As New Session Begins, Lawmakers Look To Ease Property Tax Burden For N.J. Homeowners
State lawmakers on Thursday advanced a package of bills aimed at reducing property taxes in New Jersey, taking the first step toward delivering on promises legislators on both sides of the aisle have been making in recent months to make the state more affordable.
The state Senate Community and Urban Affairs Committee unanimously approved six bills that largely target New Jersey’s inflated property taxes and provide financial relief to renters and homeowners.
This comes about two weeks after a new state Legislature was sworn in after a heated November election that saw Democrats keep control of both the state Senate and Assembly but also saw Republicans gain seven seats.
“It is no coincidence that the very first Senate committee hearing of the new legislative session is focused on tackling our state’s high property taxes and making our state more affordable,” Sen. Troy Singleton (D-Burlington) said in a statement after Thursday’s vote.
Singleton, who chairs the committee, sponsored three of the bills, including S330, which would increase the amount of funding distributed to municipalities in the state from the Energy Tax fund beginning in 2023. The bill requires that municipalities use the new funds to reduce their property tax levy.
Energy taxes used to be collected by individual municipalities until the state began collecting those receipts for the convenience of the public utilities, according to Lori Buckelew, director of government affairs for New Jersey State League of Municipalities.
The state was supposed to pass those funds along to the local governments, but in 2008 that money was diverted to the state’s general fund thanks to a change in budget language, a practice that has continued under both Democrat and Republican administrations, Buckelew said.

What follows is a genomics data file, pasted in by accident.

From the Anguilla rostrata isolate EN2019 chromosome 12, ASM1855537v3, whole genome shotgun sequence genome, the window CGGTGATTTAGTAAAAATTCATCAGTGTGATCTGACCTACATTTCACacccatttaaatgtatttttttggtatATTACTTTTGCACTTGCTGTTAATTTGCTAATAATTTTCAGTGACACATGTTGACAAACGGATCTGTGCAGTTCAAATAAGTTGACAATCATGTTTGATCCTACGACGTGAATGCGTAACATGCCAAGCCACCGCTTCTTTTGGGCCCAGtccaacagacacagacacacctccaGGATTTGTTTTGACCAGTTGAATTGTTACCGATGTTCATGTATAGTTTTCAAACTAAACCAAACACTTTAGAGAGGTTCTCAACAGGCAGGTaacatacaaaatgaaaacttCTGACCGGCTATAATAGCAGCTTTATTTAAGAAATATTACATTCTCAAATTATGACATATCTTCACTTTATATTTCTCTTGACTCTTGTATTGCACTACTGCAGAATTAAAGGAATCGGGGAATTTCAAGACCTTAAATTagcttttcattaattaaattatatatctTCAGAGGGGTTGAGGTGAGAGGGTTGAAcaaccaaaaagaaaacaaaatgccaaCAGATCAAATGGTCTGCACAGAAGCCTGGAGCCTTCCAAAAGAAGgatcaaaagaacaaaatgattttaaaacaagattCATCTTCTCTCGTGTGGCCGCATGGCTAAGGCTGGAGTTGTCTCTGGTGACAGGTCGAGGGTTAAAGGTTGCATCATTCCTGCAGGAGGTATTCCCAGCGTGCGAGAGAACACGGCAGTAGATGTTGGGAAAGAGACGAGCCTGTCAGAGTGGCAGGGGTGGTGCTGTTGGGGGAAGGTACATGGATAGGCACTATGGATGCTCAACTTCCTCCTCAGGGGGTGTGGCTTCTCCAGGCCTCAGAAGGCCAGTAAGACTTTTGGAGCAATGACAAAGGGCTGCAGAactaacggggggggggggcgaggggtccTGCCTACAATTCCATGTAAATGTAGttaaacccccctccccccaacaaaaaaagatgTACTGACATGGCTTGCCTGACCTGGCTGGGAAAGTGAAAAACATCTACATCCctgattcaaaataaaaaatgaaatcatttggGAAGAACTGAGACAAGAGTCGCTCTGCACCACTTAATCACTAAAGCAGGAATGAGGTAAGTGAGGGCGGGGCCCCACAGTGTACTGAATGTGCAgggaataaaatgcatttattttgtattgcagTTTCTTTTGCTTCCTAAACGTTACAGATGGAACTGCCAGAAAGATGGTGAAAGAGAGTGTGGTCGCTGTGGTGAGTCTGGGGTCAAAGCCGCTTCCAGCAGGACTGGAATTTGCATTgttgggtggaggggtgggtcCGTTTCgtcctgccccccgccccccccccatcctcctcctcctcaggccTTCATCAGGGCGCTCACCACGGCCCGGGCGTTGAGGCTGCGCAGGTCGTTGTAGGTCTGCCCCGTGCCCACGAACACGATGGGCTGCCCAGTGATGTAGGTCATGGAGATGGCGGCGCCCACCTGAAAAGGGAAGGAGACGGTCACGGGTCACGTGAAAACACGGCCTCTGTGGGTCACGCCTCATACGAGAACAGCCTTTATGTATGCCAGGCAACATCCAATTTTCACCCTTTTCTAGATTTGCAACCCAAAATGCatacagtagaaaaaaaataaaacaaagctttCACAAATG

“Since 2008, we estimate approximately $14 billion has been diverted from municipalities to the state’s budget,” Buckelew said. “The time has come to restore to local budgets the millions in property tax relief that have been annually diverted to meet the state’s needs.”
The package of bills approved Thursday has bipartisan support and includes Republican-backed legislation, including measures sponsored by Sen. James Holzapfel, R-Ocean, and Sen. Holly Schepisi, R-Bergen, that aim to ease regulatory burdens for businesses and bolster economic development in the state.
“I appreciate that some of my Democrat colleagues now seem willing to work with Republicans who have long sought to address the affordability concerns of New Jerseyans,” Schepisi said. “It’ll take a bipartisan effort to convince the Murphy administration that a wholesale shift in tax policy is desperately needed to turn the Garden State around.”
The New Jersey Business and Industry Association voiced its support for the bills and the legislature’s goals of increasing affordability and economic growth in the state.
“Property taxes are a major issue for businesses as well,” said Christopher Emigholz, vice president of government affairs for NJBIA. “Small businesses especially struggle with property taxes. It’s often the biggest tax they pay.”
A separate bill sponsored by Singleton, S343, would provide relief for renters by increasing income tax deductions from 18% to 30% on the amount of rental payments used to pay property taxes.
“Renters pay property taxes too,” Singleton said. “This translates into a $180 million tax cut for those who need it most, working people and low-income families.”
Murphy, a Democrat who won re-election in a closer-than-expected race in November, has also promised to work on making New Jersey more affordable and tax-friendly.